Text: Edgar Allan Poe to Carey, Lea & Carey — July 28, 1829 (LTR-017)


Baltimore July 28th 1829.
Messrs Carey, Lea & Carey


Having made a better disposition of my poems than I had any right to expect, (inducing me to decline publication on my own account) I would thank you to return me the Mss: by >>the gentleman who hands you this<< — mail[.]

I should have been proud of having your firm for my publishers & would have preferred publishing, with your name, even at a disadvantage had my cicumstances [[circumstances]] admitted of so doing[.]

Perhaps, at some future day, I may have the honor of your press, which I most sincerely desire —

Mr Lea, during our short interview, at your store, mentioned “the Atlantic Souvenir” and spoke of my attempting something for that work[.] I know nothing which could give me greater pleasure than to see any of my productions in so becoming a dress & in such good society as “the Souvenir” would ensure them — notwithstanding the assertions of Mr Jno Neal to the contrary, who now & then hitting, thro’ sheer impudence, upon a correct judgement in matters of authorship, is most unenviably ridiculous whenever he touches [page 2] the fine arts —

As I am unacquainted with the method of proceeding in offering any piece for acceptance (having been sometime absent from this country) would you, Gentlemen, have the kindness to set me in the right way —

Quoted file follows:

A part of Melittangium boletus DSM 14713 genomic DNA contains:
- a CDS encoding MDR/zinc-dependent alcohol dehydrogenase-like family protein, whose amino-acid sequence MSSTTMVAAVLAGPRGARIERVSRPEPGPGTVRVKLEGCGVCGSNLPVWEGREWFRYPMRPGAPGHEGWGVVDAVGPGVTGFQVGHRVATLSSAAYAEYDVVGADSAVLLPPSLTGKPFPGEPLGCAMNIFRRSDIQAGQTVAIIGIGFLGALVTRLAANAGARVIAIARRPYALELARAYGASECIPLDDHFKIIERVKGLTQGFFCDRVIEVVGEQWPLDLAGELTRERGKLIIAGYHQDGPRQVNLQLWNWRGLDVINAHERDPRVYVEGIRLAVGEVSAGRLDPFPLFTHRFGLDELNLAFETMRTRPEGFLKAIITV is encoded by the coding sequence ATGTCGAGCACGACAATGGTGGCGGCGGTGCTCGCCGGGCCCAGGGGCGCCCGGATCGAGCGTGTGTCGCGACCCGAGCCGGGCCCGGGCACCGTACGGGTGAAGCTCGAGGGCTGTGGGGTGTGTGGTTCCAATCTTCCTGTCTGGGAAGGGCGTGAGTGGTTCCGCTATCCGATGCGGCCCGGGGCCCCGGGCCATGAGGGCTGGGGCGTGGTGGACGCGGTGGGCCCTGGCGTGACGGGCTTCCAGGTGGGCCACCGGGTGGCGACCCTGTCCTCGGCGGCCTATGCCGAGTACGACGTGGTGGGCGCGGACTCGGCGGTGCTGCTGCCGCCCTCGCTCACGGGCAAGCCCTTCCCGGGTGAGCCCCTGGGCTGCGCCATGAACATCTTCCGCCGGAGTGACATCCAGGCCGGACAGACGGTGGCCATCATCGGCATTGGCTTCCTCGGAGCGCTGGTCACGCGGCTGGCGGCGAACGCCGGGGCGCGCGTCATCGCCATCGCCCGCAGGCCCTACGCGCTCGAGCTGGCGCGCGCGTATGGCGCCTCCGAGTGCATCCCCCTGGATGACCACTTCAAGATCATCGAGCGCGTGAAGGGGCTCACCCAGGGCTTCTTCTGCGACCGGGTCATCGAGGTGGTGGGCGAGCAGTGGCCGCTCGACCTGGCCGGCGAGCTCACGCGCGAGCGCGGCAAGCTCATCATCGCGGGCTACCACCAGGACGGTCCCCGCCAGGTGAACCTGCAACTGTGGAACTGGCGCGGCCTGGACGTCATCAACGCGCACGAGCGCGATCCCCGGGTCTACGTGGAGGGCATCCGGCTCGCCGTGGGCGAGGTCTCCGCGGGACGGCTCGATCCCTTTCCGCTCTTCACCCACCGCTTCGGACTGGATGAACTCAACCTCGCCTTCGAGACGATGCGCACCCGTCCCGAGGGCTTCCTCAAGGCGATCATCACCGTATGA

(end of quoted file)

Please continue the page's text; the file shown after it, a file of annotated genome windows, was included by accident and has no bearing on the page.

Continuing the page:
Nothing could give me greater pleasure than any communication from Messrs Carey Lea & Carey —

With the greatest respect & best wishes
I am Gentlemen Your most obt servt
Edgar A. Poe



According to a typed note, without date and of no clear origin (preserved in the J. H. Whitty papers at Duke University), the letter was owned until 1882 by Charles Megargee, who was involved in the Philadelphia printing trade as a manufacturer of paper. It was then inherited by a grandson who lived in just outside of Philadelphia in Germantown. The collection was kept as part of the contents of a trunk of letters, documents, old coins, etc. About 1912, the space occupied by the trunk became of greater interest than the trunk itself, or its contents, and most of them were burned in the furnance, except the Poe letter and two others by Washington Irving and John Marshall. The page giving this history is probably from a bookseller, and the story may be little more than a clever sales pitch. There was a Charles Megargee and he was a co-onwer of the Megargee Paper Mill, in Philadelphia.


[S:0 - MS, 18xx] - Edgar Allan Poe Society of Baltimore - Works - Letters - Poe to Carey, Lea & Carey (LTR017/RCL038)